Friday, April 4, 2008
5 Days of Birding: Day 3 Sycamore Canyon Wash
On Saturday afternoon Kathryn and I had a meeting to attend, so Saturday morning we headed out to the big wash across the street. We are late getting out the door and as we walk down the driveway the air is scented with the blooming sweet acacia trees that live in my front yard. Their blossoms are bright yellow puff balls that glow against the cerulean blue sky like a thousand miniature suns. However, the real sun is already beating down on us with a vengeance, but a cool breeze riffles our hair as we access the trail at the top of the cul de sac. I want to show Kathryn Sunset Point, which is a spot high above the wash where I can see far out to the west towards Green Valley and Sahuarita. The scarred mountainside from the Coppermine is visible, but so is the beautiful Sonoran Desert. From this vantage point I can look down into the wash or across the landscape to watch the sun as it sets in the west. Here, too, are where the Saguaro Sentinels stand and I search the many holes for signs of the purple martins that nested here last year. At that time the houses had not been built this far up the road, but now the cul de sac is full and the martin homes are empty. Are they scared off by the close proximity of humans, or have the just not returned yet this year? I will keep watch over the next 2 months to see.
Some improvements have been made to the trail with some access points landscaped and inviting you in for a stroll. I haven’t been out here in awhile and I am delighted to discover that steps have been added to a steep slope washed out by last year’s Monsoon. Right by these steps someone has placed a bird feeder shaped like a cat’s head in a tree. An unknown sparrow hopped out the opening with a small seed in its beak, took a look at us unimposing women and hopped back in for more. Simultaneously I realize that I do not recognize this sparrow species, and I forgot my camera! We watch the little sparrow through our binoculars trying desperately to memorize all the field marks: un-streaked breast, dark line from the corner of the eye, rusty cap, but not solid. Darn! He flew away! Was it a chipping sparrow? It didn’t look quite right. A rufous winged? No. It only had one malar strip, not two. Could it be a rufous crowned? I wish it was, but they are really secretive and shy and I have never seen one. It’s hard to believe one would be at a bird feeder. Well, since I am not a sparrow expert yet and I didn’t get a photo, we will never know. We walk down the steps and head right back home for the camera since we are not far away.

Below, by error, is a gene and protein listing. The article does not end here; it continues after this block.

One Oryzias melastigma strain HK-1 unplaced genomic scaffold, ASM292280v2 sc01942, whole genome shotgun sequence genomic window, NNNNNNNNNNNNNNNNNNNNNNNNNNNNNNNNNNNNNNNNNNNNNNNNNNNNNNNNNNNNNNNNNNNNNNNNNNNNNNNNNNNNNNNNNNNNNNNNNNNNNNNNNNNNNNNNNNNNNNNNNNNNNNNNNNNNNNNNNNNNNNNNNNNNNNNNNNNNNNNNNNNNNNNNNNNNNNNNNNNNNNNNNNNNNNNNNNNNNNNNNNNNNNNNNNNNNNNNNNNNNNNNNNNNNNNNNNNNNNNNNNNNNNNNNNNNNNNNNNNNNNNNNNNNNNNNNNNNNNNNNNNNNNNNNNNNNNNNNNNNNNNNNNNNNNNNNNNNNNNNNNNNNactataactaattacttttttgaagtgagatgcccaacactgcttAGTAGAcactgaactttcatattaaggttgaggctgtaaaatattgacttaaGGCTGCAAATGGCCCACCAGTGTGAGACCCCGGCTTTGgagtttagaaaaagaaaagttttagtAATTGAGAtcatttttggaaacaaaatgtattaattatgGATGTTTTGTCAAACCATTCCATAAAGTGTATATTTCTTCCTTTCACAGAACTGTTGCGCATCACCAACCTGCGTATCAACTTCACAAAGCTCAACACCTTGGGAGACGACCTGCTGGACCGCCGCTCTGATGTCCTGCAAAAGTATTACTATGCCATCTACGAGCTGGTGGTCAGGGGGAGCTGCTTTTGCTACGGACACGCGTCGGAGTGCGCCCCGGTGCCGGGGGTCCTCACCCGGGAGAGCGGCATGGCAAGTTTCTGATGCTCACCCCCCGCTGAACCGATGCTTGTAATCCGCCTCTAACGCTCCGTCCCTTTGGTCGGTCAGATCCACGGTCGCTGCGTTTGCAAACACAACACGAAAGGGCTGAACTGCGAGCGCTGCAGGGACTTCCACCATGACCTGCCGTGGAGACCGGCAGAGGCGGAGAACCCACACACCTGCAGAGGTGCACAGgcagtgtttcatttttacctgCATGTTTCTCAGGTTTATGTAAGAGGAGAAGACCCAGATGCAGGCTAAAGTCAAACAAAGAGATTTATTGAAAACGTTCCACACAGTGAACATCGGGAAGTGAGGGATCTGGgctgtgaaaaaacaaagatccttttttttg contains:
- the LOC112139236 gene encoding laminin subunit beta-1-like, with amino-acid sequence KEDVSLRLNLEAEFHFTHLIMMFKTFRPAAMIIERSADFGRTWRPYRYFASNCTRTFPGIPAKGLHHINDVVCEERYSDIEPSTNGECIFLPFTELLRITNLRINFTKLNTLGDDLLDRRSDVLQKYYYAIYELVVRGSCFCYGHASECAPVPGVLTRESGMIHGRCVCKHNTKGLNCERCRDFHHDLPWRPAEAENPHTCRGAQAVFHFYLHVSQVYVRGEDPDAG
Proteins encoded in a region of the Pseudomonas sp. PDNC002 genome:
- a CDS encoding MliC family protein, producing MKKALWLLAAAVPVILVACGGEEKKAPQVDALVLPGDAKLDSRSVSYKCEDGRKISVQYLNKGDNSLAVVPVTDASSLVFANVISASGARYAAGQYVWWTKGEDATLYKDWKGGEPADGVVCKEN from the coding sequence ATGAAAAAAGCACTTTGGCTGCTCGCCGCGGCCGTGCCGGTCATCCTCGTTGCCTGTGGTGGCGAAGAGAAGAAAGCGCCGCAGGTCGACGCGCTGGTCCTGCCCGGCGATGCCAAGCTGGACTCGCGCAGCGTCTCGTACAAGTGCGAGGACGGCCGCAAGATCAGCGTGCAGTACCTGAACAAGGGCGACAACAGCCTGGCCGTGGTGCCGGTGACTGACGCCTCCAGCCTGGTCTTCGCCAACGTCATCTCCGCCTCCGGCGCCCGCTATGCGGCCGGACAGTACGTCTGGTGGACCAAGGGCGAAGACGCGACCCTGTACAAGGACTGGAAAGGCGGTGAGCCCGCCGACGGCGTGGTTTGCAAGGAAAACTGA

We cross the street and head into the wash once again. Just a few days ago I discovered the new access through the barbed wire fence that was put up last fall. A”Y” shaped opening has been created allowing us to walk through, yet still restricting motorized vehicles. A great compromise! We pass through this opening into another world.
Kathryn and I headed up the wash to see if we can find any new birds. Gambel’s quail are slinking and calling down among the scrub brush. We find a Verdin and some black-throated sparrows. A tiny gray bird flits among the mesquite branches. We both try to fix our binoculars on it but it keeps the twigs between us and it. I catch a glimpse of a rusty butt, Kathryn a peek at its head. Flash! Rusty upper-tail coverts! Flash of gray, flash, Streak! Darn you bird, stay still! But that cinnamon colored rump is distinctive I find out later, a Lucy’s warbler and a life bird for us both! No photos however. That thing moved too fast and in such dense cover.
We wander up through gravelly sand, then turn and head back down the other side of the wash. Three ravens fly overhead annoying a turkey vulture, but it is a lazy game. Then we hear and spot a crested flycatcher with a rusty tail. Every time we get a clear view it flies farther down the wash. I am never close enough for a clear shot with the camera. We debate about whether it is an ash-throated or a brown-crested. I had mostly seen brown-crested flycatchers here last year, but would that hold true for this year? I will have to wait and see. Thrashers, cactus wrens, and Gila woodpeckers are the most abundant birds we see today and I didn’t get a photo of one of them. So much for going back for the camera! Still, I am glad to discover I am no longer fenced out of the wash. I can just walk right in. We counted 15 birds in all but we have big plans for tomorrow!